Retaking in High Stakes Exams: Is Less More?

48 Pages Posted: 19 Oct 2015

See all articles by Kala Krishna

Kala Krishna

Pennsylvania State University - Department of Economics; National Bureau of Economic Research (NBER)

Sergey Lychagin

Central European University (CEU)

Verónica Frisancho

Inter-American Development Bank (IDB)

Multiple version iconThere are 3 versions of this paper

Date Written: October 2015

Abstract

Placement, both in university and in the civil service, according to performance in competitive exams is the norm in much of the world. Repeat taking of such exams is common despite the private and social costs it imposes. We develop and estimate a structural model of exam retaking using data from Turkey's university placement exam. We find that limiting retaking, though individually harmful given the equilibrium, actually increases expected welfare across the board. This result comes from a general equilibrium effect: retakers crowd the market and impose negative spillovers on others by raising acceptance cutoffs.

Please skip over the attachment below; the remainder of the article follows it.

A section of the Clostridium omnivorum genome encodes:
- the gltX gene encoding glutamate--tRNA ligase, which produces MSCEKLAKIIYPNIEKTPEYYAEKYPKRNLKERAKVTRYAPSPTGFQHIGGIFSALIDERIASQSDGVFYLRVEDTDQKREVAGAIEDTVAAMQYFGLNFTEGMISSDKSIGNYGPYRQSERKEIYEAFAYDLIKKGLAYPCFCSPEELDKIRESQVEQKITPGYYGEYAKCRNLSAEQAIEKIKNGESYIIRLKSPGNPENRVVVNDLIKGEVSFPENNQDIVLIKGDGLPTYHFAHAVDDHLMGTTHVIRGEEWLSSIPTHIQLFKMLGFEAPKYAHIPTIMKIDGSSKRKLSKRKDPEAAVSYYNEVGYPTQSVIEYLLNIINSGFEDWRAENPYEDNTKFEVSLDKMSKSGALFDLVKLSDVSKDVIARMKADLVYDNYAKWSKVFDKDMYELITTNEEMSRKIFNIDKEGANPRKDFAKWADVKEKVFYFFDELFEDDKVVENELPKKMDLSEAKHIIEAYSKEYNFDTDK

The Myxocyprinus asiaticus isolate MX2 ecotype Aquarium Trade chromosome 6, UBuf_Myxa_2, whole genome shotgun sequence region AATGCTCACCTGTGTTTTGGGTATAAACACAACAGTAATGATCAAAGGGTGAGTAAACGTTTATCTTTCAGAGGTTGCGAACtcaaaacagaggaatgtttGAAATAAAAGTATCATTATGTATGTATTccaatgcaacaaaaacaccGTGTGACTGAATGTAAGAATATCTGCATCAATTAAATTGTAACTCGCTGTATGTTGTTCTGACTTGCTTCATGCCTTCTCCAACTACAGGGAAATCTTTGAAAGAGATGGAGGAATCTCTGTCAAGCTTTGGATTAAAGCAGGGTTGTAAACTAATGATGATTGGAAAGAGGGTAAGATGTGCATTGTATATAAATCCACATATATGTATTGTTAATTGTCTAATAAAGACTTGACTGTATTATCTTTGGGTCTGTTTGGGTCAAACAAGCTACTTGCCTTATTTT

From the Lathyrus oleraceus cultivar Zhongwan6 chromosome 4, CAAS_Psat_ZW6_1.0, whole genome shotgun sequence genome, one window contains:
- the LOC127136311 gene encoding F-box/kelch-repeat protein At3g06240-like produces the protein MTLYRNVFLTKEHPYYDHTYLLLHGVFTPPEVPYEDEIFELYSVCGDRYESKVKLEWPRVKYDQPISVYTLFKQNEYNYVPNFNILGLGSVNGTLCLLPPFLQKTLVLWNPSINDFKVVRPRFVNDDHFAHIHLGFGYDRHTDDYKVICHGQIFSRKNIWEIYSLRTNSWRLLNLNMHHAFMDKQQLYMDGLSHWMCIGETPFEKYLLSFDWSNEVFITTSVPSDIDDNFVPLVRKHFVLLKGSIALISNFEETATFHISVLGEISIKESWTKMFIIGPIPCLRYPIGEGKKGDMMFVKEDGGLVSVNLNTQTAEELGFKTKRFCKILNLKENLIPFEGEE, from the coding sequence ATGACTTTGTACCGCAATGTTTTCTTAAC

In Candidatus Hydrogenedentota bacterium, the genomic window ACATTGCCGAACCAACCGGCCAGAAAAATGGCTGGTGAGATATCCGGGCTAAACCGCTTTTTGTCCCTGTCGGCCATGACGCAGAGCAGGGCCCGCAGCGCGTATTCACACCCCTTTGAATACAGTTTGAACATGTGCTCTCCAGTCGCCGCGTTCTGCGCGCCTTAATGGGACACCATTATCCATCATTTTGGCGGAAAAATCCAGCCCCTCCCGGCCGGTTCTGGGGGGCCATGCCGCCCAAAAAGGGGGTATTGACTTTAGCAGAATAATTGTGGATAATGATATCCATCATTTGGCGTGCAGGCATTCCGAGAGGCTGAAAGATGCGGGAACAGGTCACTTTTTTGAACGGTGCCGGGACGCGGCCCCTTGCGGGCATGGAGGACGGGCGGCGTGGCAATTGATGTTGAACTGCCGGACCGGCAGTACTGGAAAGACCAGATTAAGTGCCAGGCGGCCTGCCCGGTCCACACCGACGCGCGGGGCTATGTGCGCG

Suggested Citation

Krishna, Kala and Lychagin, Sergey and Frisancho, Veronica, Retaking in High Stakes Exams: Is Less More? (October 2015). NBER Working Paper No. w21640, Available at SSRN: https://ssrn.com/abstract=2675913

Kala Krishna (Contact Author)

Pennsylvania State University - Department of Economics ( email )

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Sergey Lychagin

Central European University (CEU) ( email )

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Veronica Frisancho

Inter-American Development Bank (IDB) ( email )

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Washington, DC 20577
United States

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